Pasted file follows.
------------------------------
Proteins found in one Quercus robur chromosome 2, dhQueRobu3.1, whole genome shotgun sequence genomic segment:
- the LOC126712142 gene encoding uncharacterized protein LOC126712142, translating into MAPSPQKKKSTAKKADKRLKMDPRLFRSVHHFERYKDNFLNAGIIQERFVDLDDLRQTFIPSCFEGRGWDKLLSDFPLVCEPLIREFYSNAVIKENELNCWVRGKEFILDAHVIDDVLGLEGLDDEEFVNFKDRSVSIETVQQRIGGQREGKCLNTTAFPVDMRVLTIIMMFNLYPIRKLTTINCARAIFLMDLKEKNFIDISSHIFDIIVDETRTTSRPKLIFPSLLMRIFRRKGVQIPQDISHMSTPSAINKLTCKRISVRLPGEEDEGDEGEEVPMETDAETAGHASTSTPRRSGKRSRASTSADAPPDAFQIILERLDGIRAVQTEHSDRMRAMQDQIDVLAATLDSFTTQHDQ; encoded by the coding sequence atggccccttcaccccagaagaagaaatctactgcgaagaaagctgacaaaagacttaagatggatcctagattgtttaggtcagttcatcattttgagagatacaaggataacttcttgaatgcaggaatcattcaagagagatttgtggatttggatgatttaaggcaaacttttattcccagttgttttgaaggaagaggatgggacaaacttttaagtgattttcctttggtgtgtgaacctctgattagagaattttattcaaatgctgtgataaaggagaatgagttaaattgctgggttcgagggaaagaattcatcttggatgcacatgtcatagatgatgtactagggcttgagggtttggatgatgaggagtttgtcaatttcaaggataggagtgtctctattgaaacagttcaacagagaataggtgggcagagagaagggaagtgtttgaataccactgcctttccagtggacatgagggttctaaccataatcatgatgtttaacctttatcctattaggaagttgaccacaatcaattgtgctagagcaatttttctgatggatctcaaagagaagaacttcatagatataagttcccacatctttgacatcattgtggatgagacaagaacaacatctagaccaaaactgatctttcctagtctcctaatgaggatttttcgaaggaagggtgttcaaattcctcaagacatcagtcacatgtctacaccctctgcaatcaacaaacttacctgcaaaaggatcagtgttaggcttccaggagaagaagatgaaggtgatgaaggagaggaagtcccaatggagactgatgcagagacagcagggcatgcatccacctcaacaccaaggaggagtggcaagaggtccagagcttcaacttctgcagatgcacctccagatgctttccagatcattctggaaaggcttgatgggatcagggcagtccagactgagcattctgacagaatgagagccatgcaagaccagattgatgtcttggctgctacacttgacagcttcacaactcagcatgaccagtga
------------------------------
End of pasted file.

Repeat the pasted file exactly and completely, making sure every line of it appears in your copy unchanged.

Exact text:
Proteins found in one Quercus robur chromosome 2, dhQueRobu3.1, whole genome shotgun sequence genomic segment:
- the LOC126712142 gene encoding uncharacterized protein LOC126712142, translating into MAPSPQKKKSTAKKADKRLKMDPRLFRSVHHFERYKDNFLNAGIIQERFVDLDDLRQTFIPSCFEGRGWDKLLSDFPLVCEPLIREFYSNAVIKENELNCWVRGKEFILDAHVIDDVLGLEGLDDEEFVNFKDRSVSIETVQQRIGGQREGKCLNTTAFPVDMRVLTIIMMFNLYPIRKLTTINCARAIFLMDLKEKNFIDISSHIFDIIVDETRTTSRPKLIFPSLLMRIFRRKGVQIPQDISHMSTPSAINKLTCKRISVRLPGEEDEGDEGEEVPMETDAETAGHASTSTPRRSGKRSRASTSADAPPDAFQIILERLDGIRAVQTEHSDRMRAMQDQIDVLAATLDSFTTQHDQ; encoded by the coding sequence atggccccttcaccccagaagaagaaatctactgcgaagaaagctgacaaaagacttaagatggatcctagattgtttaggtcagttcatcattttgagagatacaaggataacttcttgaatgcaggaatcattcaagagagatttgtggatttggatgatttaaggcaaacttttattcccagttgttttgaaggaagaggatgggacaaacttttaagtgattttcctttggtgtgtgaacctctgattagagaattttattcaaatgctgtgataaaggagaatgagttaaattgctgggttcgagggaaagaattcatcttggatgcacatgtcatagatgatgtactagggcttgagggtttggatgatgaggagtttgtcaatttcaaggataggagtgtctctattgaaacagttcaacagagaataggtgggcagagagaagggaagtgtttgaataccactgcctttccagtggacatgagggttctaaccataatcatgatgtttaacctttatcctattaggaagttgaccacaatcaattgtgctagagcaatttttctgatggatctcaaagagaagaacttcatagatataagttcccacatctttgacatcattgtggatgagacaagaacaacatctagaccaaaactgatctttcctagtctcctaatgaggatttttcgaaggaagggtgttcaaattcctcaagacatcagtcacatgtctacaccctctgcaatcaacaaacttacctgcaaaaggatcagtgttaggcttccaggagaagaagatgaaggtgatgaaggagaggaagtcccaatggagactgatgcagagacagcagggcatgcatccacctcaacaccaaggaggagtggcaagaggtccagagcttcaacttctgcagatgcacctccagatgctttccagatcattctggaaaggcttgatgggatcagggcagtccagactgagcattctgacagaatgagagccatgcaagaccagattgatgtcttggctgctacacttgacagcttcacaactcagcatgaccagtga